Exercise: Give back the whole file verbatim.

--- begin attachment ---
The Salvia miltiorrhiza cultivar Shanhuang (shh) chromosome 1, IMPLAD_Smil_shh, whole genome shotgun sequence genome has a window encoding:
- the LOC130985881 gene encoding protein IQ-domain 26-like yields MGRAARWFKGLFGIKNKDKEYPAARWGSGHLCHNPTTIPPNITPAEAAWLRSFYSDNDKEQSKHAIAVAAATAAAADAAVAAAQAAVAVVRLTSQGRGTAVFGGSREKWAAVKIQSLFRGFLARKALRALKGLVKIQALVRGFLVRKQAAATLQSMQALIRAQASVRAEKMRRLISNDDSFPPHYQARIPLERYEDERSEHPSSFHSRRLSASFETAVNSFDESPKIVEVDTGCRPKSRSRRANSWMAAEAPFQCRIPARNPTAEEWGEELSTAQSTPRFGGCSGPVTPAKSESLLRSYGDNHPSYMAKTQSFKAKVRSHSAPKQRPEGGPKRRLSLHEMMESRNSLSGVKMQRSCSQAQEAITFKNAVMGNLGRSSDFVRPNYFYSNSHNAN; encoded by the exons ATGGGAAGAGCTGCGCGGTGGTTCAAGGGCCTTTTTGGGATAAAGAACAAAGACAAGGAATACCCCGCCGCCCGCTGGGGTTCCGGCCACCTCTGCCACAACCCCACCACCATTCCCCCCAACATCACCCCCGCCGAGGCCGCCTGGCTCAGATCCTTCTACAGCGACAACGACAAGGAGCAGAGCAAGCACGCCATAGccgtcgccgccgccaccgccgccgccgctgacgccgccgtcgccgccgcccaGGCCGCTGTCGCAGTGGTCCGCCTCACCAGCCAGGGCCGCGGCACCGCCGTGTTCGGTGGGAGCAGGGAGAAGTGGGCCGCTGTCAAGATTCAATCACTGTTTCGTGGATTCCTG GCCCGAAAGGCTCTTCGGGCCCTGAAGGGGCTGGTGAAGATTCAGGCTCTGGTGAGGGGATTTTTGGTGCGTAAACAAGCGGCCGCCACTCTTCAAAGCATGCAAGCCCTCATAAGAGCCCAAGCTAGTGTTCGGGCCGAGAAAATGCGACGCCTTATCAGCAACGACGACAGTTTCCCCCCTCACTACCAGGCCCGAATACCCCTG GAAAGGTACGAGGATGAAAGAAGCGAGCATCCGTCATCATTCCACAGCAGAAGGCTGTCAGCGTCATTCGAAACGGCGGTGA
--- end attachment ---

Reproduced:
The Salvia miltiorrhiza cultivar Shanhuang (shh) chromosome 1, IMPLAD_Smil_shh, whole genome shotgun sequence genome has a window encoding:
- the LOC130985881 gene encoding protein IQ-domain 26-like yields MGRAARWFKGLFGIKNKDKEYPAARWGSGHLCHNPTTIPPNITPAEAAWLRSFYSDNDKEQSKHAIAVAAATAAAADAAVAAAQAAVAVVRLTSQGRGTAVFGGSREKWAAVKIQSLFRGFLARKALRALKGLVKIQALVRGFLVRKQAAATLQSMQALIRAQASVRAEKMRRLISNDDSFPPHYQARIPLERYEDERSEHPSSFHSRRLSASFETAVNSFDESPKIVEVDTGCRPKSRSRRANSWMAAEAPFQCRIPARNPTAEEWGEELSTAQSTPRFGGCSGPVTPAKSESLLRSYGDNHPSYMAKTQSFKAKVRSHSAPKQRPEGGPKRRLSLHEMMESRNSLSGVKMQRSCSQAQEAITFKNAVMGNLGRSSDFVRPNYFYSNSHNAN; encoded by the exons ATGGGAAGAGCTGCGCGGTGGTTCAAGGGCCTTTTTGGGATAAAGAACAAAGACAAGGAATACCCCGCCGCCCGCTGGGGTTCCGGCCACCTCTGCCACAACCCCACCACCATTCCCCCCAACATCACCCCCGCCGAGGCCGCCTGGCTCAGATCCTTCTACAGCGACAACGACAAGGAGCAGAGCAAGCACGCCATAGccgtcgccgccgccaccgccgccgccgctgacgccgccgtcgccgccgcccaGGCCGCTGTCGCAGTGGTCCGCCTCACCAGCCAGGGCCGCGGCACCGCCGTGTTCGGTGGGAGCAGGGAGAAGTGGGCCGCTGTCAAGATTCAATCACTGTTTCGTGGATTCCTG GCCCGAAAGGCTCTTCGGGCCCTGAAGGGGCTGGTGAAGATTCAGGCTCTGGTGAGGGGATTTTTGGTGCGTAAACAAGCGGCCGCCACTCTTCAAAGCATGCAAGCCCTCATAAGAGCCCAAGCTAGTGTTCGGGCCGAGAAAATGCGACGCCTTATCAGCAACGACGACAGTTTCCCCCCTCACTACCAGGCCCGAATACCCCTG GAAAGGTACGAGGATGAAAGAAGCGAGCATCCGTCATCATTCCACAGCAGAAGGCTGTCAGCGTCATTCGAAACGGCGGTGA